Is there a medical test to show whether I’ve been exposed to vinyl acetate?
No tests are available to measure vinyl acetate in the blood, urine, or body tissues. Vinyl acetate breaks down very quickly in the body to substances that are normally found in the body; thus, measurement of these break down products is not useful for determining whether you have been exposed to vinyl acetate.
Has the federal government made recommendations to protect human health?
The Environmental Protection Agency (EPA) requires that discharges or accidental spills into the environment of 5,000 pounds or more of vinyl acetate be reported to the EPA.
The Food and Drug Administration (FDA) has determined that vinyl acetate may be safely used as a coating or a part of a coating that is used in plastic films for food packaging, and as a modifier of food starch.
The American Conference of Governmental Industrial Hygienists (ACGIH) has established an exposure limit of 10 parts of vinyl acetate per million parts of workplace air (10 ppm) for an 8-hour workday, 40-hour workweek.
The National Institute for Occupational Safety and Health (NIOSH) recommends that exposure to vinyl acetate in the workplace not exceed 4 ppm over a 15-minute period.
Carcinogenicity: Ability to cause cancer.
Ingesting: Taking food or drink into your body.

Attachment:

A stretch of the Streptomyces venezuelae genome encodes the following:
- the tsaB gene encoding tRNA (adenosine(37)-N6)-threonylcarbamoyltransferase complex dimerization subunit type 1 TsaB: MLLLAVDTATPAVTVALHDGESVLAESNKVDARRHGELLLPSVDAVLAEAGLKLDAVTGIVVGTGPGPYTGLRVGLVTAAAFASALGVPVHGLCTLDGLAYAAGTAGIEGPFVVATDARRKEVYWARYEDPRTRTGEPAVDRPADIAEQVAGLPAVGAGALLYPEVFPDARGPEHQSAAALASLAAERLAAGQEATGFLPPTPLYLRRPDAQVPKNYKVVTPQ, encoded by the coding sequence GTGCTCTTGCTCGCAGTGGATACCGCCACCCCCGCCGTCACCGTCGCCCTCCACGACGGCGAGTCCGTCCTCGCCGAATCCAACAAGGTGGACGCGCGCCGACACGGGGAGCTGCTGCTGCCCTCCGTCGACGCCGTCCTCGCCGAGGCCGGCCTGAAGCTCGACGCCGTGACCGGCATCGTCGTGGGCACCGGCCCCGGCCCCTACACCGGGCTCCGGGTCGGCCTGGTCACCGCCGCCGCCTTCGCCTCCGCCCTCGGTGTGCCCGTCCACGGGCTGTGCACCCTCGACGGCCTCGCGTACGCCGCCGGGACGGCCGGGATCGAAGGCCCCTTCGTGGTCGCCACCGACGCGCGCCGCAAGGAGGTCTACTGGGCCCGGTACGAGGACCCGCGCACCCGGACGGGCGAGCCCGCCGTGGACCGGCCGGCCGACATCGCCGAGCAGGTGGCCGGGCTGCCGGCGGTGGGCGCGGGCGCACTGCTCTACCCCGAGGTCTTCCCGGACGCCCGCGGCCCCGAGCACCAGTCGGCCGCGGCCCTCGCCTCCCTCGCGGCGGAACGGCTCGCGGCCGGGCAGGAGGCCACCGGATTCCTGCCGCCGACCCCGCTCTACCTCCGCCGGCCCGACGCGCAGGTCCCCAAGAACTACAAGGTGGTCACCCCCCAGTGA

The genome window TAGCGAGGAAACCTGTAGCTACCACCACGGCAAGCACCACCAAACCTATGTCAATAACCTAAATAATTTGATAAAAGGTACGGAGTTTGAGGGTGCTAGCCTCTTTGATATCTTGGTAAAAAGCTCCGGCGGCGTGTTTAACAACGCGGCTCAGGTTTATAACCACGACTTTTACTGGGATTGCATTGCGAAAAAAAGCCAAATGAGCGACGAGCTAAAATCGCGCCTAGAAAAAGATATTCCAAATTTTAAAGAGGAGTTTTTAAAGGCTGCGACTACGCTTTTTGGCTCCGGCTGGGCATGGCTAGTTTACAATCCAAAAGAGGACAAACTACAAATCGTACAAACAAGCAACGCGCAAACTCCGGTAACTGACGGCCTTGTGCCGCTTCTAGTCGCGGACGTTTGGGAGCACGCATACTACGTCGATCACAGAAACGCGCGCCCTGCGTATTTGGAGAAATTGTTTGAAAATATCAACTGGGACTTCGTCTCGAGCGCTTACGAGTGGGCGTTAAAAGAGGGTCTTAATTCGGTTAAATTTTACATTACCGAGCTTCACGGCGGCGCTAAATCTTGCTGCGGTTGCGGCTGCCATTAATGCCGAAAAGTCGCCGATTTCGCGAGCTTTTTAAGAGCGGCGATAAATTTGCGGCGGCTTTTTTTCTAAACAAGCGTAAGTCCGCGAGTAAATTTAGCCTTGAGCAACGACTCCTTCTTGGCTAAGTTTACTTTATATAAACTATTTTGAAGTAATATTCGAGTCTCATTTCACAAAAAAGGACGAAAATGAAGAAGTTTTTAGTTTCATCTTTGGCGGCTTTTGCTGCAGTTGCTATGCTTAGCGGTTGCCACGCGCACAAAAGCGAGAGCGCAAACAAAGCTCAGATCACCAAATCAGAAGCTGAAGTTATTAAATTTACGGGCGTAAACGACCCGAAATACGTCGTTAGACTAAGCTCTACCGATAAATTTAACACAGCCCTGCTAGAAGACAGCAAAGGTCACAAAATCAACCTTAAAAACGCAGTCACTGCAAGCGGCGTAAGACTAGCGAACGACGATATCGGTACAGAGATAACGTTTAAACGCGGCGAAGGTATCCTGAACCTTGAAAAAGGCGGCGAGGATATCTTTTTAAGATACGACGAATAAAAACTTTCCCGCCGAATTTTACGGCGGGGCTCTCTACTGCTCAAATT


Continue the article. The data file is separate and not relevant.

Long-term: Lasting one year or longer.
ppm: Parts per million.
Short time: Lasting 14 days or less.
Tumor: An abnormal mass of tissue.
Agency for Toxic Substances and Disease Registry (ATSDR). 1992. Toxicological Profile for vinyl acetate. Atlanta, GA: U.S. Department of Health and Human Services, Public Health Service.
Where can I get more information?
If you have questions or concerns, please contact your community or state health or environmental quality department or:
For more information, contact:
Agency for Toxic Substances and Disease Registry
Division of Toxicology and and Human Health Sciences
1600 Clifton Road NE, Mailstop F-57
Atlanta, GA 30333
Phone: 1-800-CDC-INFO · 888-232-6348 (TTY)
ATSDR can also tell you the location of occupational and environmental health clinics. These clinics specialize in recognizing, evaluating, and treating illnesses resulting from exposure to hazardous substances.
Information line and technical assistance:
To order toxicological profiles, contact:
National Technical Information Service
5285 Port Royal Road
Springfield, VA 22161
Phone: 800-553-6847 or 703-605-6000
All ATSDR Toxicological Profile, Public Health Statement and ToxFAQs PDF files are electronic conversions from paper copy or other electronic ASCII text files. This conversion may have resulted in character translation or format errors. Users are referred to the original paper copy of the toxicological profile for the official text, figures, and tables. Original paper copies can be obtained via the directions on the toxicological profile home page, which also contains other important information about the profiles.
- Page last reviewed: March 3, 2011
- Page last updated: October 14, 2011
- Content source: Agency for Toxic Substances and Disease Registry